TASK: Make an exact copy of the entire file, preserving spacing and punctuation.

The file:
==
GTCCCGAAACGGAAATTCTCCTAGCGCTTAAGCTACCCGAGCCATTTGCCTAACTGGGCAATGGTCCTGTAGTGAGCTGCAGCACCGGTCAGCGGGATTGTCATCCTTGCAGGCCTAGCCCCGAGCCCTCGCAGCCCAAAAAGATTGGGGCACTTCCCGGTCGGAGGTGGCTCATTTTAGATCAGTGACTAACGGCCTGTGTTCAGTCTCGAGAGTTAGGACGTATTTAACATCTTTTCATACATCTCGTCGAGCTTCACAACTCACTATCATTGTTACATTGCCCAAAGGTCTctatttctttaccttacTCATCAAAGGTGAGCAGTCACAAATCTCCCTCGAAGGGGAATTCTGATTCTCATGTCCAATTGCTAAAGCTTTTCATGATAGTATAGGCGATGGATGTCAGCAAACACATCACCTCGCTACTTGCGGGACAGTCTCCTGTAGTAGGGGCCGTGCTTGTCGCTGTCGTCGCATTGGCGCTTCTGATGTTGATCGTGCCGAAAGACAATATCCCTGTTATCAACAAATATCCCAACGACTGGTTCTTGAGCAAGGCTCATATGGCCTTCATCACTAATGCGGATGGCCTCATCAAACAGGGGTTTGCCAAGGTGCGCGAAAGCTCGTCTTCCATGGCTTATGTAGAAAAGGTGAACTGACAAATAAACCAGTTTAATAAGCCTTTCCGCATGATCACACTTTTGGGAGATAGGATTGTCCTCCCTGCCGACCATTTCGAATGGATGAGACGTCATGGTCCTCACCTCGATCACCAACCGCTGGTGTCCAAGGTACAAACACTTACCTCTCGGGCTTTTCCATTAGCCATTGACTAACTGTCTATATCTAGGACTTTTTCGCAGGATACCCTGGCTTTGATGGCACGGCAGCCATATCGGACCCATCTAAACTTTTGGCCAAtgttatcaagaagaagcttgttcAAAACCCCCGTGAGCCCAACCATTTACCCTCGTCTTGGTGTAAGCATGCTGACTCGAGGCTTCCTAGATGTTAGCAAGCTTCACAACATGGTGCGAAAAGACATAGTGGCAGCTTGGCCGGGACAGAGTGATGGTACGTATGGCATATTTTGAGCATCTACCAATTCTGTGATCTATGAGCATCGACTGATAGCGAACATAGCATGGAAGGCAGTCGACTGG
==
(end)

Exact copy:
GTCCCGAAACGGAAATTCTCCTAGCGCTTAAGCTACCCGAGCCATTTGCCTAACTGGGCAATGGTCCTGTAGTGAGCTGCAGCACCGGTCAGCGGGATTGTCATCCTTGCAGGCCTAGCCCCGAGCCCTCGCAGCCCAAAAAGATTGGGGCACTTCCCGGTCGGAGGTGGCTCATTTTAGATCAGTGACTAACGGCCTGTGTTCAGTCTCGAGAGTTAGGACGTATTTAACATCTTTTCATACATCTCGTCGAGCTTCACAACTCACTATCATTGTTACATTGCCCAAAGGTCTctatttctttaccttacTCATCAAAGGTGAGCAGTCACAAATCTCCCTCGAAGGGGAATTCTGATTCTCATGTCCAATTGCTAAAGCTTTTCATGATAGTATAGGCGATGGATGTCAGCAAACACATCACCTCGCTACTTGCGGGACAGTCTCCTGTAGTAGGGGCCGTGCTTGTCGCTGTCGTCGCATTGGCGCTTCTGATGTTGATCGTGCCGAAAGACAATATCCCTGTTATCAACAAATATCCCAACGACTGGTTCTTGAGCAAGGCTCATATGGCCTTCATCACTAATGCGGATGGCCTCATCAAACAGGGGTTTGCCAAGGTGCGCGAAAGCTCGTCTTCCATGGCTTATGTAGAAAAGGTGAACTGACAAATAAACCAGTTTAATAAGCCTTTCCGCATGATCACACTTTTGGGAGATAGGATTGTCCTCCCTGCCGACCATTTCGAATGGATGAGACGTCATGGTCCTCACCTCGATCACCAACCGCTGGTGTCCAAGGTACAAACACTTACCTCTCGGGCTTTTCCATTAGCCATTGACTAACTGTCTATATCTAGGACTTTTTCGCAGGATACCCTGGCTTTGATGGCACGGCAGCCATATCGGACCCATCTAAACTTTTGGCCAAtgttatcaagaagaagcttgttcAAAACCCCCGTGAGCCCAACCATTTACCCTCGTCTTGGTGTAAGCATGCTGACTCGAGGCTTCCTAGATGTTAGCAAGCTTCACAACATGGTGCGAAAAGACATAGTGGCAGCTTGGCCGGGACAGAGTGATGGTACGTATGGCATATTTTGAGCATCTACCAATTCTGTGATCTATGAGCATCGACTGATAGCGAACATAGCATGGAAGGCAGTCGACTGG